A few questions about singletons...
So, I've been programming for 16 yrs in C++ and it seems like all the OO
interviews these days think you need to know design patterns to be a good
(or even decent) programmer :p. What ya gonna do eh? :)...
Anyways, this is what I have for my singleton class.
static CSingleton* m_pInst;
static CSingleton* GetInstance()
if (m_pInst == NULL)
m_pInst = new CSingleton;
CSingleton* CSingleton::m_pInst = NULL;
int _tmain(int argc, _TCHAR* argv)
CSingleton* p1 = CSingleton::GetInstance();
CSingleton* p2 = CSingleton::GetInstance();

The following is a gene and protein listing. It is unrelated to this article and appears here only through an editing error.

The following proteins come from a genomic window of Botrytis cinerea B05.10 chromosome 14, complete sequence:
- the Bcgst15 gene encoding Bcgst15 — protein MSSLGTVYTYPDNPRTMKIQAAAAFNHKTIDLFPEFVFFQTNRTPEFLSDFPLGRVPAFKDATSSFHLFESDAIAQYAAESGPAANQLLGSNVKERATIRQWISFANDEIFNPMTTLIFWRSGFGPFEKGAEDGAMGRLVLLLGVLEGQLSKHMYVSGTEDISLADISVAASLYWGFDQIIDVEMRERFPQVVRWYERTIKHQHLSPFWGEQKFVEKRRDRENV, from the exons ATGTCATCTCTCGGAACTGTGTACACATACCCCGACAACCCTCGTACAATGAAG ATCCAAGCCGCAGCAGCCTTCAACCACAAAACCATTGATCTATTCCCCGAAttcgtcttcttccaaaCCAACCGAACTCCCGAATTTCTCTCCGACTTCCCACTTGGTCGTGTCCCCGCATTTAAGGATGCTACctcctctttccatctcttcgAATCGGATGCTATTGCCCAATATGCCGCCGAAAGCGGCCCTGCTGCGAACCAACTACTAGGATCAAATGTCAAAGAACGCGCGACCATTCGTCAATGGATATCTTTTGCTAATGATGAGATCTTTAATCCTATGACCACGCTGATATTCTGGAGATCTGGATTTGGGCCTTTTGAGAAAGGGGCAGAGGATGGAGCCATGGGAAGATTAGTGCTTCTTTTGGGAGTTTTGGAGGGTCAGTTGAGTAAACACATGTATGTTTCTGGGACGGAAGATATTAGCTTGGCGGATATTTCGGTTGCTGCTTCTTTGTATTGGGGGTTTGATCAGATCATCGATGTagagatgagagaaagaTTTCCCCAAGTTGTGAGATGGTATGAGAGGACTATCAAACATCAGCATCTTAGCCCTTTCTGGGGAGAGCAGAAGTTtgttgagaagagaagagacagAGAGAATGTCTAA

printf("--> %x %x\n", p1, p2);
Works fine... except...
1) what is the interview approved way to clean up the created object? Having
a static "clean up" method that the user is responsible for calling seems
completely retarded and anti-encapsulation. I've seen some solutions that
create a second CSingletonDestroyer class as static and pass in the pointer.
Then when the CSingletonDestroyer class is killed naturally, it kills the
2) but the CSingletonDestroyer() class brings up thread safeness issues...
if I wrap my GetInstance() in a critical section how does the critical
section get initialized and cleaned up? I guess I can use a mutex, which
will solve the init problem since that can be static init'ed, but wheres the
Keep in mind, I'm doing this for Windows jobs, so no "linux only" solutions